Defense Bar Stifled
In National Association of Criminal Defense Lawyers (NACDL) v. Executive Office for United States Attorneys, the U.S. District Court for the District of Columbia refused to require the Department of Justice (DOJ) to provide the NACDL a copy of its discovery manual, called the "Blue Book." The NACDL had filed a Freedom of Information Act (FOIA) request for the Blue Book, which the DOJ denied, claiming the Blue Book was exempt as attorney work product. The parties filed cross-motions for summary judgment. The NACDL claimed the Blue Book simply contained guidelines to govern discovery in criminal cases, but the DOJ claimed it contained "legal advice, strategies, and arguments for defeating discovery claims." After conducting an in camera review of the Blue Book, the court agreed it "is attorney work-product protected from disclosure pursuant to FOIA Exemption 5." As a result, the court granted the DOJ's motion.
No More Prosecutions for Impeding the Tax Laws in the Dark
The U.S. Court of Appeals for the Sixth Circuit in United States v. Miner clarified the intent requirements to be convicted of violating 26 U.S.C. 7212(a), which criminalizes corruptly endeavoring to obstruct the "due administration" of federal income-tax laws. In the case, David Miner had been prosecuted for engaging in two schemes that promised to defeat the "proverbial inevitability" of taxes. Miner offered to assist clients in altering their "Individual Master Files," which are internal records at the Internal Revenue Service (IRS), for a fee of $1,800. He also offered clients the chance to create "common-law business trusts" that he claimed would shield assets from tax liability. The IRS investigated his activities, and the government ultimately charged him with violating section 7212(a), among other statutes. At trial, he was convicted and was sentenced to 18 months' imprisonment. He appealed, claiming the trial court improperly failed to charge the jury that he "could only be convicted if he was aware of a pending IRS proceeding that could be impeded." Putting to rest a long-standing conflict within the circuit, the Sixth Circuit agreed with him, finding error, but alas, concluded the error was harmless and affirmed the conviction.
The Sentence Pronounced Trumps the Judgment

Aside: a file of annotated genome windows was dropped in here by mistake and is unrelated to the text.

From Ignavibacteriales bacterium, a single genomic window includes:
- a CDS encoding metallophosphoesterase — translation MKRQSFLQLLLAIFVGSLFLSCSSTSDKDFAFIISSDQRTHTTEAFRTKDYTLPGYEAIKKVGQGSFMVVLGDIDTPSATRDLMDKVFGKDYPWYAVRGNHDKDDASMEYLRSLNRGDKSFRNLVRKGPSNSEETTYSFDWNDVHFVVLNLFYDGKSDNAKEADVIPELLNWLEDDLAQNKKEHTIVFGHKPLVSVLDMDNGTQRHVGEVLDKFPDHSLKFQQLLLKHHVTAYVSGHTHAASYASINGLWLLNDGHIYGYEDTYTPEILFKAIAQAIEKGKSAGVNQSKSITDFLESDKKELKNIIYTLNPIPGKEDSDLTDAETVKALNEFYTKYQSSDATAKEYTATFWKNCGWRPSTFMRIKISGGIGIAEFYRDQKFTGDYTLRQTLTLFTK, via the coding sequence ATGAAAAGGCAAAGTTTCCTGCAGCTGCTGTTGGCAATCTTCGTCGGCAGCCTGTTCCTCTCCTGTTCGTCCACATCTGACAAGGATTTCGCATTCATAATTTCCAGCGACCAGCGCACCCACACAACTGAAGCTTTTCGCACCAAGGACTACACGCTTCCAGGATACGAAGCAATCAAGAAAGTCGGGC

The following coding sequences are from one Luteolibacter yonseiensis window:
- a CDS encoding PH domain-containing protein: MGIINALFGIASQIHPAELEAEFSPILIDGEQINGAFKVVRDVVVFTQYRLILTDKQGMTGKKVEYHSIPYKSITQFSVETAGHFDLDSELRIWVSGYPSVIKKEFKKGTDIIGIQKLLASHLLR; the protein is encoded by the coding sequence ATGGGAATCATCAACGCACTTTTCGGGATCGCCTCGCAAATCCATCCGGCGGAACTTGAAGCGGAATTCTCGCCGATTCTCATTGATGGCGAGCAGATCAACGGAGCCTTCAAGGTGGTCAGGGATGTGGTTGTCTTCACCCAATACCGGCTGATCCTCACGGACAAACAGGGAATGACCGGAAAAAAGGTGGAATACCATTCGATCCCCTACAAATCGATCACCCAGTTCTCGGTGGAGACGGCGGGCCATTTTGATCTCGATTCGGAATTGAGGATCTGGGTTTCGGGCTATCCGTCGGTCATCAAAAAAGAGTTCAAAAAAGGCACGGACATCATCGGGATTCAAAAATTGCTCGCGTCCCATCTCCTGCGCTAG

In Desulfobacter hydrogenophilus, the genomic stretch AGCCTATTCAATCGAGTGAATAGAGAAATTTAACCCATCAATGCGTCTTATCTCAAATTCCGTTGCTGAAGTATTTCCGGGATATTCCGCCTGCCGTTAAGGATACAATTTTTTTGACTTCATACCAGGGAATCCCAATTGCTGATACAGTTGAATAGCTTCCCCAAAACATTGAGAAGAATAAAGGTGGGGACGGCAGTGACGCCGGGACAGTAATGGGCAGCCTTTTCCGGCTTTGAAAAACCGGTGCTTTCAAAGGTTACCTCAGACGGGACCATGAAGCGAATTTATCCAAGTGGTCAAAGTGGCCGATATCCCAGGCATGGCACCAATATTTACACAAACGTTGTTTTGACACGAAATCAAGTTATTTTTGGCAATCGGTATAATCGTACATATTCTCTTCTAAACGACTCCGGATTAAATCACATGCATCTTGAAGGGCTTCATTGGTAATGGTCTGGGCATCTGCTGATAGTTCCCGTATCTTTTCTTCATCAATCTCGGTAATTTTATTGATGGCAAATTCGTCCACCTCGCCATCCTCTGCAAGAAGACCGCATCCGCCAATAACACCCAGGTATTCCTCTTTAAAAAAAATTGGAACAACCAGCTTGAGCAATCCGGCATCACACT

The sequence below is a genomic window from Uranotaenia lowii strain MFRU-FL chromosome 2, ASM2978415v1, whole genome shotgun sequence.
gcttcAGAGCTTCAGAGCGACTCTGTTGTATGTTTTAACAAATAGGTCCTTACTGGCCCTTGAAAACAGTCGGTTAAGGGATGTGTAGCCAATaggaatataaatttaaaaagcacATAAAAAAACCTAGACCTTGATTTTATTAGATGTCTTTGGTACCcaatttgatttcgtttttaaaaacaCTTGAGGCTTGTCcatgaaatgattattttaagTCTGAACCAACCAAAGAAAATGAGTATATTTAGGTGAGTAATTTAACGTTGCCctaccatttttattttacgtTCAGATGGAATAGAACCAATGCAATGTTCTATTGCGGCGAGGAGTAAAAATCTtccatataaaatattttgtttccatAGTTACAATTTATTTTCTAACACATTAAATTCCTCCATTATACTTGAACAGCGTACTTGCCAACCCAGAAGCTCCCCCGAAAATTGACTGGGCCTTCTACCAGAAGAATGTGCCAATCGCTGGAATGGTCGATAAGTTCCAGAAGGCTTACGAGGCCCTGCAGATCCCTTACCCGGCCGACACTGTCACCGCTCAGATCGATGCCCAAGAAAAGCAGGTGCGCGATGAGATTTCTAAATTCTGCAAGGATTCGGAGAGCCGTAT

The Tenth Circuit in United States v. Kieffer took the district court to task for imposing a different sentence on defendant Howard Kieffer in the written judgment than it had pronounced at the sentencing hearing. Kieffer had represented clients as a criminal-defense lawyer in Colorado and North Dakota. The problem was he was not a licensed attorney. He was convicted in the District of North Dakota and sentenced to 51 months' imprisonment. A year later, he was convicted in the District of Colorado, and sentenced to 57 months' incarceration to be consecutive to his North Dakota sentence. He appealed, and the Tenth Circuit vacated his sentence because a consecutive sentence was improper. Still wanting Kieffer's term to effectively be consecutive, the judge announced a longer term of 99 months in prison to run concurrently with the North Dakota sentence. But the written judgment said the term was to be "a remaining sentence" of 48 months' incarceration. When the Bureau of Prisons was confused, the court issued several amended judgments in an effort to clarify its sentence. Ultimately, the fourth amended judgment imposed a sentence of 88 months. On appeal, the Tenth Circuit concluded the district court's amended judgment did not adhere to its orally pronounced sentence and therefore was unlawful. It remanded the case for resentencing with instructions that the district court "enter a new and final judgment consistent with its orally pronounced sentence of 99 months" with credit for time served. The effect is a sentence of 88 months' incarceration.